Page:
Bronze bottle with ribbed neck

China, Northern Wei dynasty first half of the 6th century

Height: 6 inches, 15.4 cm

A bronze bottle, the pear-shaped body supported on a short, slightly splayed foot. The long, ribbed neck rises from a ridge at the shoulder and terminates in a flared mouth. The metal has a silvery patina with some light green encrustation.


This elegant bronze vase has a high silver content, a very unusual material for bottles of this type.  A very similar bottle in bronze, of closely comparable size, shape and with a similar ribbed neck, was unearthed from a Northern Wei tomb in Quyang county, Hebei province in 1964.[1] This tomb, dated to 524 AD, belonged to the wife (surname Kao) of Han Hui, a Northern Wei official. From the family relationships mentioned in the mortuary inscription, it is evident that the Kao family belonged to the high Northern Wei nobility, who often intermarried with the imperial house. From the example it seems likely that vases of this type, such as the present one, belonged to Northern Wei nobility in this area. Four bronze bottles of similar shape, design and size, dated to the Southern and Northern Dynasties (420 – 589), were included in the 1999 exhibition Tin-bronze of China at the Kuboso Memorial Museum of Art in Izumi, Japan.[2] Another smaller bronze bottle of similar design and shape, dated to the Northern Wei dynasty, is in the collection of Laurence Sickman and was exhibited at the Museum of Fine Arts, Boston in 1973.[3]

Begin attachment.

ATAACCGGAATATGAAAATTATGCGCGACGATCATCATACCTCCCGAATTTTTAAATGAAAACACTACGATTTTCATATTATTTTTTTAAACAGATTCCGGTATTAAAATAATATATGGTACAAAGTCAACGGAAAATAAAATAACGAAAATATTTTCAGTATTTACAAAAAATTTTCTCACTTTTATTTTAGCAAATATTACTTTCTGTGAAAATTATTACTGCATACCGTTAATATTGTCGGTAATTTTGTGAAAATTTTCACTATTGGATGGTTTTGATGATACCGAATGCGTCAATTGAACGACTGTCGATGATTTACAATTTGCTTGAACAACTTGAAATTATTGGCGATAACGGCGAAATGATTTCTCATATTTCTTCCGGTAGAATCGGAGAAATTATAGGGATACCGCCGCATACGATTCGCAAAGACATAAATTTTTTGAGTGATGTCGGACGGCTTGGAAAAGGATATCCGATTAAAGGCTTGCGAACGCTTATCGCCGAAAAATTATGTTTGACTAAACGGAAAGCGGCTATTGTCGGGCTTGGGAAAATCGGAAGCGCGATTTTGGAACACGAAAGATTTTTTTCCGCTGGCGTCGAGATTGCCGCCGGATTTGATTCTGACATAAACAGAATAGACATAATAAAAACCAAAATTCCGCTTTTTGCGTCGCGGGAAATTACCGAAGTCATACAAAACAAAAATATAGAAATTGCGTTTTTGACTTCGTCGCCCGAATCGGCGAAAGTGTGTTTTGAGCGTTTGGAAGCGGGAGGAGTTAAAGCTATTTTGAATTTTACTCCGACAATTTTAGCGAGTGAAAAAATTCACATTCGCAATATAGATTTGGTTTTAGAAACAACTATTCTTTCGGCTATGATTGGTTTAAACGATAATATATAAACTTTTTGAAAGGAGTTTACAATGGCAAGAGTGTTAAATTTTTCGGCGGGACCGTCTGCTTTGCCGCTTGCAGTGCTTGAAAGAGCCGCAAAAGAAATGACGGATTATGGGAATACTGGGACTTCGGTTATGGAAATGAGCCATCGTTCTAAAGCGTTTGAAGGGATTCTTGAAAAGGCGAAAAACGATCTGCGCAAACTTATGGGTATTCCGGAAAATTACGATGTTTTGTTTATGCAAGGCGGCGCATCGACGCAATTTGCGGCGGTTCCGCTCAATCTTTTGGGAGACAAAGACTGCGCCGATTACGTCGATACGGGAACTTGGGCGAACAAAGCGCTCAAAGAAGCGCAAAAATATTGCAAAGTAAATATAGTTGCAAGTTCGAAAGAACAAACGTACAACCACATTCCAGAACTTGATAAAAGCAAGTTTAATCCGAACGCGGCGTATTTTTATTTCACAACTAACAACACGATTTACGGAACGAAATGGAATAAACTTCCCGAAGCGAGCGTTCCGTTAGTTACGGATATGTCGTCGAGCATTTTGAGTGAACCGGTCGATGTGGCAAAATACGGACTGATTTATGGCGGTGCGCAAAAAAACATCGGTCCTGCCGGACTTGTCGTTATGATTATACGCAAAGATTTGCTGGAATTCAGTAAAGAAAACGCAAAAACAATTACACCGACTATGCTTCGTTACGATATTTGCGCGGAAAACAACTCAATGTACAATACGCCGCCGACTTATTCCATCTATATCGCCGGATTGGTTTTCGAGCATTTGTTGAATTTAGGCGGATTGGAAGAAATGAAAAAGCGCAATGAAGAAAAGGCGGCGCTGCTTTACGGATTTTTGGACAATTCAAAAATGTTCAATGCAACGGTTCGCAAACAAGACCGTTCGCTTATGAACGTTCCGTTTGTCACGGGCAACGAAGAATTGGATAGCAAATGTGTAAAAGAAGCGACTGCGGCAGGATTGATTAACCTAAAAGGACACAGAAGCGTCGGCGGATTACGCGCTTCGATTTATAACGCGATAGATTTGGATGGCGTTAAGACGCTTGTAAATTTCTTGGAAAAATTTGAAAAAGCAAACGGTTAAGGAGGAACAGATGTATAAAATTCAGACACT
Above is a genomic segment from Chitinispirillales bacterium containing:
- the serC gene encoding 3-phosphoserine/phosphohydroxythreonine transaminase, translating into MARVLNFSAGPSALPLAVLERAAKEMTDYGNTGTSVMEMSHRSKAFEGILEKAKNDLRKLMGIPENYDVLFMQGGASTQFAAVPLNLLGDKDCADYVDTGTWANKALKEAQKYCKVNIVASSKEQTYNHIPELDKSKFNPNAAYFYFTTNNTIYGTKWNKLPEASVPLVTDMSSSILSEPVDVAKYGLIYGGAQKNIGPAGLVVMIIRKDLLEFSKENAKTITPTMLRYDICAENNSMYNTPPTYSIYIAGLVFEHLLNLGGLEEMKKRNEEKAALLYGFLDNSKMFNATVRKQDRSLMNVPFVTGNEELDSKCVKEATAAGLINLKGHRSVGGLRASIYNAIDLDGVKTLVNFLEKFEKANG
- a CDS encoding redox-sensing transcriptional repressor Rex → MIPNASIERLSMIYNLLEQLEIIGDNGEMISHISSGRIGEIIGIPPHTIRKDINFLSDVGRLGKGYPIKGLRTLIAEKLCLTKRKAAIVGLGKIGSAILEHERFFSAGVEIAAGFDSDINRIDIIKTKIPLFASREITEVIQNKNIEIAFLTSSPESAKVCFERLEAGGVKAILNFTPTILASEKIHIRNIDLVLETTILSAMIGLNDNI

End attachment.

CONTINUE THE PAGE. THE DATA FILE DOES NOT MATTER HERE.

1. The Hobei Provincial Museum, Cultural Office, ‘A Northern Wei tomb discovered at Quyang, Hobei’ in Kaogu, 1972, no. 5, pl. 8-1, p. 33
  2. Special Exhibition of Tin-Bronze of China, Kuboso Memorial Museum of Art, Izumi, 1999, nos. 5-8, pp. 8-10
  3. Fontein, J. Unearthing China’s Past, Museum of Fine Arts, Boston, 1973, no. 69, pp. 144-5